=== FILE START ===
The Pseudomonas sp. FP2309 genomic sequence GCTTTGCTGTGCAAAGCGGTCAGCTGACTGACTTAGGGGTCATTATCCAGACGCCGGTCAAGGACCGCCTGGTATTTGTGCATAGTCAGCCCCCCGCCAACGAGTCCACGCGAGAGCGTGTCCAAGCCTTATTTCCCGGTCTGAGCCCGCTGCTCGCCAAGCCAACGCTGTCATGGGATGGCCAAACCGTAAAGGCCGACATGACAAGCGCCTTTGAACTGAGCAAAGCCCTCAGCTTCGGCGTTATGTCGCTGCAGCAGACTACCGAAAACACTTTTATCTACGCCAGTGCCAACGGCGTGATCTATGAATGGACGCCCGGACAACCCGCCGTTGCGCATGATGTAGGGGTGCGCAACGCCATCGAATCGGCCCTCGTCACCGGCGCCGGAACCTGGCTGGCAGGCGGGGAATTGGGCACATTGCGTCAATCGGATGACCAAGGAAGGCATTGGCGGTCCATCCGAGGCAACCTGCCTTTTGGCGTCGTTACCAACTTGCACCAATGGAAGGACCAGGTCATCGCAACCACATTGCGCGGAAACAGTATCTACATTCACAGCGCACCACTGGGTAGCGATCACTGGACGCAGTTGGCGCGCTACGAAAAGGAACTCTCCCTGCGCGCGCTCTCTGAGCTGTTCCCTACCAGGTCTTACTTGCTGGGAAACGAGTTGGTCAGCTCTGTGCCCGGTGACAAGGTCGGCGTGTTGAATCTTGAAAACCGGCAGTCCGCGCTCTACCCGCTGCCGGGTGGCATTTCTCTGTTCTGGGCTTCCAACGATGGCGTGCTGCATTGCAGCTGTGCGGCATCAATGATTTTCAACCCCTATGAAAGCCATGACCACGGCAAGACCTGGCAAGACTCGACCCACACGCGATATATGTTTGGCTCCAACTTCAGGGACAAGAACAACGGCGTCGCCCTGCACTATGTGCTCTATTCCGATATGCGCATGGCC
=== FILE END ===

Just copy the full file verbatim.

The Pseudomonas sp. FP2309 genomic sequence GCTTTGCTGTGCAAAGCGGTCAGCTGACTGACTTAGGGGTCATTATCCAGACGCCGGTCAAGGACCGCCTGGTATTTGTGCATAGTCAGCCCCCCGCCAACGAGTCCACGCGAGAGCGTGTCCAAGCCTTATTTCCCGGTCTGAGCCCGCTGCTCGCCAAGCCAACGCTGTCATGGGATGGCCAAACCGTAAAGGCCGACATGACAAGCGCCTTTGAACTGAGCAAAGCCCTCAGCTTCGGCGTTATGTCGCTGCAGCAGACTACCGAAAACACTTTTATCTACGCCAGTGCCAACGGCGTGATCTATGAATGGACGCCCGGACAACCCGCCGTTGCGCATGATGTAGGGGTGCGCAACGCCATCGAATCGGCCCTCGTCACCGGCGCCGGAACCTGGCTGGCAGGCGGGGAATTGGGCACATTGCGTCAATCGGATGACCAAGGAAGGCATTGGCGGTCCATCCGAGGCAACCTGCCTTTTGGCGTCGTTACCAACTTGCACCAATGGAAGGACCAGGTCATCGCAACCACATTGCGCGGAAACAGTATCTACATTCACAGCGCACCACTGGGTAGCGATCACTGGACGCAGTTGGCGCGCTACGAAAAGGAACTCTCCCTGCGCGCGCTCTCTGAGCTGTTCCCTACCAGGTCTTACTTGCTGGGAAACGAGTTGGTCAGCTCTGTGCCCGGTGACAAGGTCGGCGTGTTGAATCTTGAAAACCGGCAGTCCGCGCTCTACCCGCTGCCGGGTGGCATTTCTCTGTTCTGGGCTTCCAACGATGGCGTGCTGCATTGCAGCTGTGCGGCATCAATGATTTTCAACCCCTATGAAAGCCATGACCACGGCAAGACCTGGCAAGACTCGACCCACACGCGATATATGTTTGGCTCCAACTTCAGGGACAAGAACAACGGCGTCGCCCTGCACTATGTGCTCTATTCCGATATGCGCATGGCC